May is the month when Mother Nature goes on a roll. The azaleas and dogwood are gorgeous this year, the trees are leafing myriad shades of green. Forest Hills has never looked better.
The oak trees are doing their thing again. Swaying in the breeze, golden tassels have dusted our windshields and allergized our noses. The tassels are starting to drop off now, making a mess in the gutters. Their job is done – the tiny blossoms on the oaks have been pollinated and the acorns just starting to develop. We can’t tell yet whether will have another bumper year like 2012.
The early butterflies are out. Most butterflies lay eggs in the fall, to overwinter until the spring, but a few “hibernate” in leaf litter and come out early. I had an orange Question Mark and a brown Mourning Cloak the middle of March. Nowadays I am seeing the Cabbage White, a butterfly that came from Europe and has become one of our most common.
With those butterflies who rely on eggs to overwinter, the eggs don’t hatch in the spring until the plants their caterpillars eat are growing and making a lot of caterpillar fodder.
Every butterfly species has a few host plants, and their caterpillars usually won’t eat anything else. The Eastern Tailed Blue butterfly, a tiny half-inch pale blue “sprite,” prefers to lay its eggs on clover. I have seen one already, and since I have lots of clover in my lawn, they will be around all summer.
Temperature is what brings the bees out of hibernation. Honey bees come early to my yard. They were collecting pollen from crocus blooms in late February, although it’s risky to come out of hibernation that early – the days may be warm but they could freeze in the frosty nights.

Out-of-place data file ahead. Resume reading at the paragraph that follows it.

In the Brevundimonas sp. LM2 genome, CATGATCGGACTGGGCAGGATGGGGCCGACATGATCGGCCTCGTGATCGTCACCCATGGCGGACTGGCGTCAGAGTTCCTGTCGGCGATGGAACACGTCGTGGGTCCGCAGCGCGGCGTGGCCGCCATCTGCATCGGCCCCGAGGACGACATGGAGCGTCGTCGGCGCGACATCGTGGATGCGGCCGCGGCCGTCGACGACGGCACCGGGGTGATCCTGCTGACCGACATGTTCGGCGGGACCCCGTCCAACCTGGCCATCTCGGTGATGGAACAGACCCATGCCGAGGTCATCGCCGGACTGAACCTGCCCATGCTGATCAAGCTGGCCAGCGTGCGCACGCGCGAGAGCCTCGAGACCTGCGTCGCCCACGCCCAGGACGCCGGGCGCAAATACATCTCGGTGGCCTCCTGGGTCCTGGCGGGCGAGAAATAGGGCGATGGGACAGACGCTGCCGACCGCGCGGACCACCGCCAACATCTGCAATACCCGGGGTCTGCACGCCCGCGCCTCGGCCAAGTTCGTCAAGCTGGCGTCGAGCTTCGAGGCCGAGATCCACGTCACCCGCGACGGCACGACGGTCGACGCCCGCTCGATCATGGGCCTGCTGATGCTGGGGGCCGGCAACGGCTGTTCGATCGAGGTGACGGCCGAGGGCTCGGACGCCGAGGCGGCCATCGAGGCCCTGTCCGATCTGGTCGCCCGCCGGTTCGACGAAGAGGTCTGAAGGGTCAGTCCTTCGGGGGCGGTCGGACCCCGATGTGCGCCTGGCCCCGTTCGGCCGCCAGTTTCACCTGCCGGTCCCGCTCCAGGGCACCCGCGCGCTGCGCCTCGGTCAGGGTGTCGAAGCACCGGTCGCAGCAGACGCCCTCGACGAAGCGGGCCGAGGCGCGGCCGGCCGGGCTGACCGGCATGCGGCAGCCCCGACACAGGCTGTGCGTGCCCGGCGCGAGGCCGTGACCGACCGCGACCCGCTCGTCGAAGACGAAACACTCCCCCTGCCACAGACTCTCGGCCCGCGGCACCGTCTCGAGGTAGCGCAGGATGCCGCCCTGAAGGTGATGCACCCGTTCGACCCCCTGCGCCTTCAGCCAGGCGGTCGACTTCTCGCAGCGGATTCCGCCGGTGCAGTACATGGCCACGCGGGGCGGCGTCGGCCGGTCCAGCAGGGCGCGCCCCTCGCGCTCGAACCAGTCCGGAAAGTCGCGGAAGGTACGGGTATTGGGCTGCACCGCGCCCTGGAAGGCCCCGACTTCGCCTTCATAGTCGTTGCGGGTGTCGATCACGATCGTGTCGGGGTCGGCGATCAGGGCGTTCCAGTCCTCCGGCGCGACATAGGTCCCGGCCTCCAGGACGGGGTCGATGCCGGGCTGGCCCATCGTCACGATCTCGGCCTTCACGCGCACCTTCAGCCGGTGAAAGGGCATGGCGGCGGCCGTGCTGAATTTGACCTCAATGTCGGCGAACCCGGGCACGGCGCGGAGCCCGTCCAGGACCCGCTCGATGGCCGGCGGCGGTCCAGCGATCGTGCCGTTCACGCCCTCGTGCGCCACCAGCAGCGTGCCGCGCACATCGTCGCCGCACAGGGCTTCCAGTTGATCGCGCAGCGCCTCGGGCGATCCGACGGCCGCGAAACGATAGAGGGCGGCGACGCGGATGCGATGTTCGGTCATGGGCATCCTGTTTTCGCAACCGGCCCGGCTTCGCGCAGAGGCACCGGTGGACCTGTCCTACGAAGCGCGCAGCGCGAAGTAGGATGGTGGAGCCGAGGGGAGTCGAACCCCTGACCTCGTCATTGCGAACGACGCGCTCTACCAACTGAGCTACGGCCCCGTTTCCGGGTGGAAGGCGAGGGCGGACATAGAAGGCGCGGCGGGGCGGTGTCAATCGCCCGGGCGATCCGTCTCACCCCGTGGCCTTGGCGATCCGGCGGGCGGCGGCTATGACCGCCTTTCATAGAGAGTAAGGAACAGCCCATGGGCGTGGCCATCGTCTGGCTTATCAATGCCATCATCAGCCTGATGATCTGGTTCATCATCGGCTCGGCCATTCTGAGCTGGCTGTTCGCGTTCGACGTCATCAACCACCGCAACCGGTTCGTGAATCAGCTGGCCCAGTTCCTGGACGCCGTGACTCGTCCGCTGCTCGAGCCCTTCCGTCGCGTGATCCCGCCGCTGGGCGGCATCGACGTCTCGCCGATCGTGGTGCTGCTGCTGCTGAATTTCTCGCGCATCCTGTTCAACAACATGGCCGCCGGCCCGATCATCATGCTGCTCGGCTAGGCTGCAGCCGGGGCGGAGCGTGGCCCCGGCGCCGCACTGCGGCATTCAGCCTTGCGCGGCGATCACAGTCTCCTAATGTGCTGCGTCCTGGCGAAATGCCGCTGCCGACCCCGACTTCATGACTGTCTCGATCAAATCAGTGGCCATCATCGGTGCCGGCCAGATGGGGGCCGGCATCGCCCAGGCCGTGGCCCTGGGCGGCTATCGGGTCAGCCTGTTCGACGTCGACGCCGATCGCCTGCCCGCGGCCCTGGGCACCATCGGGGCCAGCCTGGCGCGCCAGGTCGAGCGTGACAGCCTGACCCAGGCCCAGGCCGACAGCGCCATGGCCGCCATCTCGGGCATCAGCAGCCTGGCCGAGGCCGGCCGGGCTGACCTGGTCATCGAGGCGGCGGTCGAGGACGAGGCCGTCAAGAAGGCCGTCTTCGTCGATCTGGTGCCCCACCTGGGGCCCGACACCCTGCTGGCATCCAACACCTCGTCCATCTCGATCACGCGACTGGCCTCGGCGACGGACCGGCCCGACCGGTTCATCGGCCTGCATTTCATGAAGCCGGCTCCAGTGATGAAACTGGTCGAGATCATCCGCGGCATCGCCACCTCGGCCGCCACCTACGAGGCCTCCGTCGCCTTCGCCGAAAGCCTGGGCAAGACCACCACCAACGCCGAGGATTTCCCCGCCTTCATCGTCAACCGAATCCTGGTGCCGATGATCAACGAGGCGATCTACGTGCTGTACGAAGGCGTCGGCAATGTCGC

Bumblebees wait a bit – until it is at least 50 degrees. In early April, I saw my first bumblebee, cruising low over the garden, looking for a nest spot. I knew it was a queen – that’s all there is in early spring. She is a new queen who mated last fall, then overwintered alone in leaf litter. Her first job in spring is to
find a hole or crevice for a nest and start a colony.
By the end of April she has probably found a suitable dry hole and has laid a number of eggs. She will fertilize most of these first eggs, because they are going to become female worker bees. Unfertilized eggs become males. By May the eggs have hatched and she is gathering nectar and pollen to feed the larva. If you look closely, you can see that the pollen baskets on her hind legs are full of yellow pollen.
When the new work force reaches maturity (about five weeks), they will do the work, and she will retire, to spend her time laying more eggs. I used to think that bumblebees were nothing but useless drones, but it turns out that they are important pollinators. They were here before the honey bees (which came first with the colonists at Jamestown), and they are super-efficient pollinators of many of our native plants (as well as tomatoes.) They don’t produce big quantities of honey, however, and yes, they can sting, if surprised or provoked.
One night recently I woke up at 4 a.m. and heard a robin chortling softly. Seems a bit early in the day, although the cardinals often start a little after 5 a.m. Despite the cold, many of our resident nesters are well along and feeding young – cardinals, robins, song sparrows, house finches, blue jays.
The males sing from time to time, to remind others that “This is my patch.” In daylight hours you’ll hear a snatch of song, then the male flies off to get the worm or the fly for his offspring. Goldfinches are swooping into the garden to eat the forget-me-not seeds, but they procrastinate and put off nesting until June. The ruby-throated hummingbirds are arriving now, so get your feeders out.
Forests Hills foxes
Yes, we have baby foxes. A resident in my area saw a pair of adults with two kits about a week ago. These kits were probably born in March, and their parents are starting now to take them out of the den. Hikers on the Soapstone Trail are also seeing an adult fox occasionally. We at the Connection would love to hear when and where you see one.
Enjoy the month and be grateful – we’ll remember May with nostalgia when the dog days of summer come.